The new museum is substantially more airy and filled with modern design elements. When construction first started, the builders discovered something amazing – a settlement dating back to the Archaic era. While this caused construction delays, eventually it was incorporated ingeniously in the final design – they covered the settlement with a ceiling of glass and built the museum on top. It then became a working archeological site.
It felt tense walking over the transparent walkway but it also felt amazing to be hovering over an excavation site while archeologists worked.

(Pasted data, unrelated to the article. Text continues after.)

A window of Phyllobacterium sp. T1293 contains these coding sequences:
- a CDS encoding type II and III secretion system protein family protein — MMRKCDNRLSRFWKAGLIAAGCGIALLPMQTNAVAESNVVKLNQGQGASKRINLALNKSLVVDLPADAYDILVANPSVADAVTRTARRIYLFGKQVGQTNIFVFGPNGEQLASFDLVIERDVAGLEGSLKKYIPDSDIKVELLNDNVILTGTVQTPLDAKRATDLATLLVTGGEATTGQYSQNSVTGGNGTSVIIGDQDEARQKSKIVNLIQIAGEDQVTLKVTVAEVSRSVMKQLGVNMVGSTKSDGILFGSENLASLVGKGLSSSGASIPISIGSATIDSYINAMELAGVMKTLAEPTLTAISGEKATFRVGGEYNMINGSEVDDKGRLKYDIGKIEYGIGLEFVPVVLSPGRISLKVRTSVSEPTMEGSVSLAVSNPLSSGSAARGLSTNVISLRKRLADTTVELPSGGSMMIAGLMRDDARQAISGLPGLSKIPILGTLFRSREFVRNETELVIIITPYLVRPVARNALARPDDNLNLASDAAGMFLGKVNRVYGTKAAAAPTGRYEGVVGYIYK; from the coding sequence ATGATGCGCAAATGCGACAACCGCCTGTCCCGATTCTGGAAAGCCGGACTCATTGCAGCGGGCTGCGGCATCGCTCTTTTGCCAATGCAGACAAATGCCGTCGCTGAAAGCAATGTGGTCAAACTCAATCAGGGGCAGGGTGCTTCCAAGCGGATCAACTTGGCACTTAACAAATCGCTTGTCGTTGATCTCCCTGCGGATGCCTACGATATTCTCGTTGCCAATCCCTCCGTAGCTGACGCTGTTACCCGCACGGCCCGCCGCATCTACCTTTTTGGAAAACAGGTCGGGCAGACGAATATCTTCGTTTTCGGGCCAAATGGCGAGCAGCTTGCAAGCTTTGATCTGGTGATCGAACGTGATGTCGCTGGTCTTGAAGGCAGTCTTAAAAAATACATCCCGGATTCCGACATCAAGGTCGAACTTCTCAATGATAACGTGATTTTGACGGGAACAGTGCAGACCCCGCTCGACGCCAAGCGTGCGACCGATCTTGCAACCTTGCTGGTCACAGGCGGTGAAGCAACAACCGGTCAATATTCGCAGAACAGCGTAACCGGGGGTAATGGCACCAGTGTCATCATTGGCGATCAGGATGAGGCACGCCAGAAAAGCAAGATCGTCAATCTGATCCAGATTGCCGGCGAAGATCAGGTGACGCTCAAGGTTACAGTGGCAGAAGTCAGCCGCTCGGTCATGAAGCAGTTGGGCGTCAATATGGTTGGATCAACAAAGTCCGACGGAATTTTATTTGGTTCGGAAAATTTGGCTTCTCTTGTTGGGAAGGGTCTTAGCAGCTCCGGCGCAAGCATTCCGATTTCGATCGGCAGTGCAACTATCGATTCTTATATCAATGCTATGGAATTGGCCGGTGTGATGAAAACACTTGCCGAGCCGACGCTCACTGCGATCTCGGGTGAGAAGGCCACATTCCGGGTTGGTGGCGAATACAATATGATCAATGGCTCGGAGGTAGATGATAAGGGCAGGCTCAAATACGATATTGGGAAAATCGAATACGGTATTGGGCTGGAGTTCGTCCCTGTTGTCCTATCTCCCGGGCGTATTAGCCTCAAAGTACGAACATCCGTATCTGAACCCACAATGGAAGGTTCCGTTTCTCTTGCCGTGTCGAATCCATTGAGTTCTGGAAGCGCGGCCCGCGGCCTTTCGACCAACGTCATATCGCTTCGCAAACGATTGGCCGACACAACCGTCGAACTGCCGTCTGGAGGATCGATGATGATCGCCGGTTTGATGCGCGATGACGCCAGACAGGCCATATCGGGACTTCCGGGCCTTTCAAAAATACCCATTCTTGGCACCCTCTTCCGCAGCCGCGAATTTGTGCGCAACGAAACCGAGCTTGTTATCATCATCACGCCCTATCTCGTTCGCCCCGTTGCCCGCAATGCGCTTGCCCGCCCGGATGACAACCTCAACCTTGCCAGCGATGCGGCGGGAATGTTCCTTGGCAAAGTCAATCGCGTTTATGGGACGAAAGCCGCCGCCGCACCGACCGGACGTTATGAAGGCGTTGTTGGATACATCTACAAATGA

Once inside, we went straight to the top floor and worked ourselves down.
For some unexplained reason, they were only allowing photographs on the top floor. Unexplained because I asked why, and they couldn’t give a proper answer other than ‘it’s not allowed’.
We were able to see ongoing restoration works of the friezes and sculptures, and some of the finished artifacts. One of the guides told us that once finished, the works would be placed back on the Parthenon. Considering the relative security and controlled environment of the museum, one would think it better to leave them here.
I wish I could have gone as well to the National Archeological Museum but one great museum was enough for this trip. Will have to pray to the gods for another chance to come back. Maybe next time, they’ll let us take photographs.